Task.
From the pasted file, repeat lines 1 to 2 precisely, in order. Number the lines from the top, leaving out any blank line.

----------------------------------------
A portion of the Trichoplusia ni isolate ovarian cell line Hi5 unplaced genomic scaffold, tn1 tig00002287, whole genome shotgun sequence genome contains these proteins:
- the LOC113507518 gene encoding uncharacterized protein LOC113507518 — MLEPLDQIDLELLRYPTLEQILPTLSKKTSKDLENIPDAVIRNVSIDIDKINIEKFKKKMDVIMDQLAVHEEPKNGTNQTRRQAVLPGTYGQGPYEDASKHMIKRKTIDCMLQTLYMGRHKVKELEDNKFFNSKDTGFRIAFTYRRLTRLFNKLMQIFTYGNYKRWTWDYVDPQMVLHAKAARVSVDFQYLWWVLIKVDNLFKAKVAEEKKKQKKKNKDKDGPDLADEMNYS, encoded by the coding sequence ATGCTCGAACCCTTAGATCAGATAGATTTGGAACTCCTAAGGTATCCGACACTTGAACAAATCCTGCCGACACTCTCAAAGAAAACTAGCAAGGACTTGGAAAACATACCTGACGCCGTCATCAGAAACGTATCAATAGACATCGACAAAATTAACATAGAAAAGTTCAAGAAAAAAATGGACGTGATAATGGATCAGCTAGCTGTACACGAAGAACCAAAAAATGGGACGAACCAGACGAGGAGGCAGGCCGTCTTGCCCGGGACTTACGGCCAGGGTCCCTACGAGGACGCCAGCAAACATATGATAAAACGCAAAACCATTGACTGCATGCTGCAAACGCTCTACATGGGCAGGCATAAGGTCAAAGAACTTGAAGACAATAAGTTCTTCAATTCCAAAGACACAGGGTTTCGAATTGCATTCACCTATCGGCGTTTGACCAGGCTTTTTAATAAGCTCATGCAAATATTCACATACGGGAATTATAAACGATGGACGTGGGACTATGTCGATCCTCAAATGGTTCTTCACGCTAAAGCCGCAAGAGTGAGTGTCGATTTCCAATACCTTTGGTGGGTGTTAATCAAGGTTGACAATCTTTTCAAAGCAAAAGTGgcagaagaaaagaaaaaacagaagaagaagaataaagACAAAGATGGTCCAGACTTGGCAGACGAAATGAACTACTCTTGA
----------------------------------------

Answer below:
A portion of the Trichoplusia ni isolate ovarian cell line Hi5 unplaced genomic scaffold, tn1 tig00002287, whole genome shotgun sequence genome contains these proteins:
- the LOC113507518 gene encoding uncharacterized protein LOC113507518 — MLEPLDQIDLELLRYPTLEQILPTLSKKTSKDLENIPDAVIRNVSIDIDKINIEKFKKKMDVIMDQLAVHEEPKNGTNQTRRQAVLPGTYGQGPYEDASKHMIKRKTIDCMLQTLYMGRHKVKELEDNKFFNSKDTGFRIAFTYRRLTRLFNKLMQIFTYGNYKRWTWDYVDPQMVLHAKAARVSVDFQYLWWVLIKVDNLFKAKVAEEKKKQKKKNKDKDGPDLADEMNYS, encoded by the coding sequence ATGCTCGAACCCTTAGATCAGATAGATTTGGAACTCCTAAGGTATCCGACACTTGAACAAATCCTGCCGACACTCTCAAAGAAAACTAGCAAGGACTTGGAAAACATACCTGACGCCGTCATCAGAAACGTATCAATAGACATCGACAAAATTAACATAGAAAAGTTCAAGAAAAAAATGGACGTGATAATGGATCAGCTAGCTGTACACGAAGAACCAAAAAATGGGACGAACCAGACGAGGAGGCAGGCCGTCTTGCCCGGGACTTACGGCCAGGGTCCCTACGAGGACGCCAGCAAACATATGATAAAACGCAAAACCATTGACTGCATGCTGCAAACGCTCTACATGGGCAGGCATAAGGTCAAAGAACTTGAAGACAATAAGTTCTTCAATTCCAAAGACACAGGGTTTCGAATTGCATTCACCTATCGGCGTTTGACCAGGCTTTTTAATAAGCTCATGCAAATATTCACATACGGGAATTATAAACGATGGACGTGGGACTATGTCGATCCTCAAATGGTTCTTCACGCTAAAGCCGCAAGAGTGAGTGTCGATTTCCAATACCTTTGGTGGGTGTTAATCAAGGTTGACAATCTTTTCAAAGCAAAAGTGgcagaagaaaagaaaaaacagaagaagaagaataaagACAAAGATGGTCCAGACTTGGCAGACGAAATGAACTACTCTTGA